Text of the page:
According to The Catholic Warrior, this is their position:
First of all, marijuana is a mind altering drug and will put one into intoxication always when using it. That is an important point, because that distinguishes marijuana from something like beer which can be used without becoming intoxicated. Marijuana however you will always become intoxicated from.As Christians we can find in the Bible in 1 Corinthians 6:9-10: “Do you not know that the unrighteous will not inherit the kingdom of God? Do not be deceived; neither the immoral, nor idolaters, nor adulterers, nor homosexuals, nor thieves, nor the greedy, nor drunkards, nor revilers, nor robbers will inherit the kingdom of God.” Drunkenness in intoxication can be achieved through alcohol or other drugs. The Bible is saying here that those people who engage in drunkenness will not enter Heaven. This makes a very clear statement that marijuana can not be compatible with a Christian as marijuana can never be used without abuse.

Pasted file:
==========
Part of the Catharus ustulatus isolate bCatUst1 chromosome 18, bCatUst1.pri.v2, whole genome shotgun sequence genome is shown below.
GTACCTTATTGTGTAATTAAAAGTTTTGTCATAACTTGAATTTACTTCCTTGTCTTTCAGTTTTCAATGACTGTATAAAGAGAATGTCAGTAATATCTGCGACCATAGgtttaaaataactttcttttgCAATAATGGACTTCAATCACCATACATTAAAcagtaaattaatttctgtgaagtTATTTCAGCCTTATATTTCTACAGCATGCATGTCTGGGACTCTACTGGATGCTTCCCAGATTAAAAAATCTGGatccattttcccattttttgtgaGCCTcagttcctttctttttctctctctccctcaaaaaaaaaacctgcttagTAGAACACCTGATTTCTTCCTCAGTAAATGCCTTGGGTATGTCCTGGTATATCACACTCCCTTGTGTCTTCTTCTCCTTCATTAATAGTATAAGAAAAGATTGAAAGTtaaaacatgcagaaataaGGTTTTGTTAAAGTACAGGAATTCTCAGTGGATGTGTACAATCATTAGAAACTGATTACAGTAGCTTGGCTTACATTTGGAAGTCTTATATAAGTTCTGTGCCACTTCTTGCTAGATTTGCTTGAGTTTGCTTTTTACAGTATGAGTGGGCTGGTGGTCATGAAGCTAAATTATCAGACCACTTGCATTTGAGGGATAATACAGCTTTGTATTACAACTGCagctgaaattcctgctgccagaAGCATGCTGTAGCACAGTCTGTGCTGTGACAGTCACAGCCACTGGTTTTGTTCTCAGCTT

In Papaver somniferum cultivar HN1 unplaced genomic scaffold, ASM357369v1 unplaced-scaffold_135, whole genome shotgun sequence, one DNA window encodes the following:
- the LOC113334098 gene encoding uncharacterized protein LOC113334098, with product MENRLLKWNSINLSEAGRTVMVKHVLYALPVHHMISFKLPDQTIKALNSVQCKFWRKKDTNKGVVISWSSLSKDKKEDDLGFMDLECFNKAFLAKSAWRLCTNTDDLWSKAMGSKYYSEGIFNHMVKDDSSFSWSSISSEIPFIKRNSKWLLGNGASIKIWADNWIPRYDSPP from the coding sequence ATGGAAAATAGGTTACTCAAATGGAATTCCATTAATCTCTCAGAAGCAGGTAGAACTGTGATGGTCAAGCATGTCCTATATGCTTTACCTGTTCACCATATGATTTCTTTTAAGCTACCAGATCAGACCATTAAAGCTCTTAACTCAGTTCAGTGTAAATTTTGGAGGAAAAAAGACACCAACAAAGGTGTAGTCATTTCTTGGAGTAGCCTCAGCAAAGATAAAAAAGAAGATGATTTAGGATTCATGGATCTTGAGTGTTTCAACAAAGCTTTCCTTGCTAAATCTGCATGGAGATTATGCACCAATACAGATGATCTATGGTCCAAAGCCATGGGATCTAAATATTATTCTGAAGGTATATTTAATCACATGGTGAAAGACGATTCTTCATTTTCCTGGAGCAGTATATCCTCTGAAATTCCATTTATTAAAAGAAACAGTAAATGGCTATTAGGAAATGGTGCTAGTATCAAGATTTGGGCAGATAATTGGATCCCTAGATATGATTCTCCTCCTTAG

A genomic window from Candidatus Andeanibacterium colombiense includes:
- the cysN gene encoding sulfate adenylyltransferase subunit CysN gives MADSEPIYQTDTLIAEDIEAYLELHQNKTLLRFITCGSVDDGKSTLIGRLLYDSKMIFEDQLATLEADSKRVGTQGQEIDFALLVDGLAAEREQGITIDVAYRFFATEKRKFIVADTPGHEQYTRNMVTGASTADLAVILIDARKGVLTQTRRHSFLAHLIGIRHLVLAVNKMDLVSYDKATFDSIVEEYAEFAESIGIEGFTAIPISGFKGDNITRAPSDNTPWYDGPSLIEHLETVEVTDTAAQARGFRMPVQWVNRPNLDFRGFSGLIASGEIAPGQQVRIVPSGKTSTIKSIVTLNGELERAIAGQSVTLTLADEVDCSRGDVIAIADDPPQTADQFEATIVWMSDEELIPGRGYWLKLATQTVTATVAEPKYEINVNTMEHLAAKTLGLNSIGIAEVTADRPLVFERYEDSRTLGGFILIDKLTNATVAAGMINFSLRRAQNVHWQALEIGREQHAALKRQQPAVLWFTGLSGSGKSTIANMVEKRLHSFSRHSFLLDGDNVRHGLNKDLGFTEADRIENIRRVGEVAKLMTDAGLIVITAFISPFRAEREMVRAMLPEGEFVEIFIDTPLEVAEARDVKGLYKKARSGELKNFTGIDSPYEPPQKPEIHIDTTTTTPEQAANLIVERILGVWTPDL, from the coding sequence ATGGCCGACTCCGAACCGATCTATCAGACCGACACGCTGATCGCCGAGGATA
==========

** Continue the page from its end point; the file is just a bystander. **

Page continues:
Sitting just feet from the courtroom table where he had once planned to make cases against military detainees, Air Force Col. Morris Davis instead took the witness stand to declare under oath that he felt undue pressure to hurry cases along so that the Bush administration could claim before political elections that the system was working.
* * *
Davis said he wants to wait until the cases — and the military commissions system — have a more solid legal footing. He also said that Defense Department general counsel William J. Haynes II, who announced his retirement in February, once bristled at the suggestion that some defendants could be acquitted, an outcome that Davis said would give the process added legitimacy.
“He said, ‘We can’t have acquittals,’ ” Davis said under questioning from Navy Lt. Cmdr. Brian Mizer, the military counsel who represents Hamdan. ” ‘We’ve been holding these guys for years. How can we explain acquittals? We have to have convictions.’ “
Turn left at the fork in the road.